Economic Disconnect is All in the Reporting
For almost two years since the current economic expansion began to really pick up steam, impartial economists worldwide have been wondering why so many Americans seem to not believe that a recovery is even transpiring. Unfortunately, the cover-story of the Washington Post’s business section on Saturday, August 6, gives us all a perfect example of why this disconnect between perception and reality exists.
On the surface, this story was seemingly intended to address the absolutely fabulous employment report that was released by the Bureau of Labor Statistics last Friday. However, given the party currently in power, the Post obviously felt it was more important to rain on what should have been a very delightful parade rather than stick to the facts imparted by this monthly employment survey.
Mercifully, the opening three paragraphs of this diatribe that appears to be more editorial than anything resembling a serious business piece aptly prepares the reader for the almost suffocating Chicken Little motif:
U.S. job growth jumped last month and the unemployment rate held steady at 5 percent, the government reported yesterday, the latest economic data to show the economy picking up steam.
Yet President Bush's economic approval ratings remain low, weighed down by anger over Iraq and concerns about lackluster wage increases and stubbornly high gasoline prices.
"I feel the economy is just not as good as it should be," said Adam Judis, 40, a Pasadena, Calif., computer consultant and political independent. "We're spending too many lives, resources and money on Iraq. There has to be a point where we say we can't help everybody. We need to help ourselves.”
Imagine that: This is a BUSINESS section of a major American newspaper, and in the second paragraph of an article that is supposed to be discussing our nation’s employment condition, the authors are addressing the country’s anger over the war in Iraq!
What does that have to do with business, the economy, or the labor market?
For those who don’t spend every waking moment trolling serious business periodicals for the latest scraps from Wall Street, economic articles typically quote the opinions of analysts and economists concerning data just released.
However, for a reason that is significantly more transparent than the publishers of this daily seem to recognize, their authors chose to quote a computer consultant who didn’t have anything to say about these employment figures -- or anything at all related to the economy for that matter -- but instead wanted to voice a negative opinion about the war.
Isn’t that special?
Maybe most important, it took these authors until the fourth paragraph for them to actually share any of the really compelling statistics from this report with their readers.
And this is the BUSINESS section?!?
Not to be distracted from the mission at hand, having spent a few seemingly inconsequential paragraphs on the extremely strong data imparted by this report, the authors quickly got back on script by referencing a new poll out suggesting that the American people aren’t happy with the president’s economic performance.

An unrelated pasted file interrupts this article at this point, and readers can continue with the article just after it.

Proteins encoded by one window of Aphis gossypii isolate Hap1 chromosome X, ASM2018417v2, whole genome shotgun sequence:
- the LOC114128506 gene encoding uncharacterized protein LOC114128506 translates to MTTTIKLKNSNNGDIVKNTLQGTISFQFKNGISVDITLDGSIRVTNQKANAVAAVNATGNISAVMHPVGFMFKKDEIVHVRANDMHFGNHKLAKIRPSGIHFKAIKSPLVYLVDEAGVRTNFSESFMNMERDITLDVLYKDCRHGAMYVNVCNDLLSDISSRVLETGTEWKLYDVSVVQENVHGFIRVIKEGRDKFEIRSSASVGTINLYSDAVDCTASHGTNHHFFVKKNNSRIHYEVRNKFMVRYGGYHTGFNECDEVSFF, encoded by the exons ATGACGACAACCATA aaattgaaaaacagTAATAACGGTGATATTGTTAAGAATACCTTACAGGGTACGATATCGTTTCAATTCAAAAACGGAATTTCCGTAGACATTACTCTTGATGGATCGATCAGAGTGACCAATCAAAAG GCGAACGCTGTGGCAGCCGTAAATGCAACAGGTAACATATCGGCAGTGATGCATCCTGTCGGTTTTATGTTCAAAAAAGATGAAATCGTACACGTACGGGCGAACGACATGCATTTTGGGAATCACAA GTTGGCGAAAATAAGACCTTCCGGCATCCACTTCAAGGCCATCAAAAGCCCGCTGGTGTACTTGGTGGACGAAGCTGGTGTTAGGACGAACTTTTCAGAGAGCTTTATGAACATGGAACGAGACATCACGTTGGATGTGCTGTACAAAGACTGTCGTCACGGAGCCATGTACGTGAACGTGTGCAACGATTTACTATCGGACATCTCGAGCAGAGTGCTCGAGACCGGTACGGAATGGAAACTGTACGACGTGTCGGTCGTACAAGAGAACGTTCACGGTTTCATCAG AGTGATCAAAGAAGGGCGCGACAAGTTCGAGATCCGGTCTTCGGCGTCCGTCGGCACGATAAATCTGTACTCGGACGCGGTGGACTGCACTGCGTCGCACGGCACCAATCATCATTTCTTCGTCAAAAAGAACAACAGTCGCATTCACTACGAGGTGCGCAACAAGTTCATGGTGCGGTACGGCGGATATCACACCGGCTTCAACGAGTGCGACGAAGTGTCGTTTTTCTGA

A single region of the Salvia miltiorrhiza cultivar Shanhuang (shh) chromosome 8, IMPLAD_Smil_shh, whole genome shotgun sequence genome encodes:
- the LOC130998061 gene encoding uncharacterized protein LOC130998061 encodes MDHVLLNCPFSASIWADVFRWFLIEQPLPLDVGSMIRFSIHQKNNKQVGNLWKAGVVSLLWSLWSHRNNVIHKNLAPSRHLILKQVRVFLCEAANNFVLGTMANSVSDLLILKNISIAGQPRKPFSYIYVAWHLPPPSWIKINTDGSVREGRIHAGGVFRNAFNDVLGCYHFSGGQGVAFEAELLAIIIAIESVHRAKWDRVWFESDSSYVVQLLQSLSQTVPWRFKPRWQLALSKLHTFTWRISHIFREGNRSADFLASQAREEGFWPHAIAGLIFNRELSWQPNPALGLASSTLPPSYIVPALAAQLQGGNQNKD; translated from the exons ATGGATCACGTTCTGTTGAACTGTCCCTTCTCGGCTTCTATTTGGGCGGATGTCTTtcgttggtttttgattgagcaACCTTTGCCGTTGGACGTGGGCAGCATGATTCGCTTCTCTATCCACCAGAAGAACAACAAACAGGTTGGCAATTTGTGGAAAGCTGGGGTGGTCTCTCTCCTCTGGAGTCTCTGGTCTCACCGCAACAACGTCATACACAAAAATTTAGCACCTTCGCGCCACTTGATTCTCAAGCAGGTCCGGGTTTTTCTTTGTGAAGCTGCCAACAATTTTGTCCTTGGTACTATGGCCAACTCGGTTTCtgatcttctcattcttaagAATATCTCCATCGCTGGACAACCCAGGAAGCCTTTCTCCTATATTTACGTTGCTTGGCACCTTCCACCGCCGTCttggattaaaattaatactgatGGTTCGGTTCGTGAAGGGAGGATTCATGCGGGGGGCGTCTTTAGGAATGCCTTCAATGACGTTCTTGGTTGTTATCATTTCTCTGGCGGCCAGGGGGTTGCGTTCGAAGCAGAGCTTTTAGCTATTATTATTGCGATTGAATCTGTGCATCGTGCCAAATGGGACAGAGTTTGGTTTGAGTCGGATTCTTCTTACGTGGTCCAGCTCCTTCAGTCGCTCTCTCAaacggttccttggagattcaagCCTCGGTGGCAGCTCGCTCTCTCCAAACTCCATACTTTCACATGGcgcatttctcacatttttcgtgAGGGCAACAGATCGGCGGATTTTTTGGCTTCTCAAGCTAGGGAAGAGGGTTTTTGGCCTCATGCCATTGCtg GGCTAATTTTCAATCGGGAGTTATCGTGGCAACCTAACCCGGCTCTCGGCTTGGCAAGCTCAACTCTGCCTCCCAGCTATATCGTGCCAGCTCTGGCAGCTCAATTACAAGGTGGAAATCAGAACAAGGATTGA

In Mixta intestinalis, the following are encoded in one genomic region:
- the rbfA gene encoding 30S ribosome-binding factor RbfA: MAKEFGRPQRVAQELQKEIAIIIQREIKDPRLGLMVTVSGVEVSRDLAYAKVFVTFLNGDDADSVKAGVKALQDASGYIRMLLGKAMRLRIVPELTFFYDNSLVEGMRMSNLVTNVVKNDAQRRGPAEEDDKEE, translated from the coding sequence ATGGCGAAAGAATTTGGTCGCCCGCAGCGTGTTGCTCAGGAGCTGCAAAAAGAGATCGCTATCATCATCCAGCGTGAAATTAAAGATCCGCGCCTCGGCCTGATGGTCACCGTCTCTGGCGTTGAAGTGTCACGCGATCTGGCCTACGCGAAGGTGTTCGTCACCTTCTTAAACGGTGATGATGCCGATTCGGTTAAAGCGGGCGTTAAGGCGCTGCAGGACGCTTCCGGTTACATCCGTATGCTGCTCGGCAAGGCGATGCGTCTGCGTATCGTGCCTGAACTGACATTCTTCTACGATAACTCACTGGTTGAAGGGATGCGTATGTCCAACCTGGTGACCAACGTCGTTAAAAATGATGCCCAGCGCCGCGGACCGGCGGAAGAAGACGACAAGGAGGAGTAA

Then, they moved on to an interview with a man in Austin, Texas who has been unsuccessfully looking for a job for three years, and put us all out of our misery with this conclusion:
Peg Dameron, 51, a Republican nurse in Guilderland, N.Y., said she voted for Bush in 2000 but is disenchanted over Iraq, health care issues and a failure to raise the minimum wage. "We're just belittling the poor," she said.
Of course, nowhere in the article did the authors discuss Wall Street’s reaction to this report -- which they must have felt would have been inappropriate for the business section! -- or how interest rates shot up immediately after its release due to analysts’ expectations that the Federal Reserve is going to have to raise borrowing costs more than had been hoped to prevent this very strong labor market from rekindling inflation.
And, even when they did actually address the economy in this supposed “business” article, these authors typically got that wrong, too.
For instance, in the previously referenced second paragraph, the term “lackluster wage increases” is thoroughly erroneous. In fact, the BLS’s news release specifically stated that: “Average weekly earnings increased by 0.4 percent over the month to $543.58. Over the year, both average hourly and weekly earnings grew by 2.7 percent.”
Almost unbelievably, the authors actually DO cite this statistic nine paragraphs later, and in doing so, thoroughly contradict their “lackluster” depiction:
Average hourly wages for most workers rose 6 cents in July, to $16.13, the biggest monthly increase in a year, the Labor Department said.
Amazing! In paragraph two, wage gains are lackluster. But, in paragraph eleven -- where no conscious soul ventures without a chaperone -- they’re the largest in a year. How can that be?
Of course, if the authors had put this fabulous news in the opening few paragraphs where it belonged, this article might have accurately depicted another in a long line of truly stellar economic reports.
But that’s not the point, is it?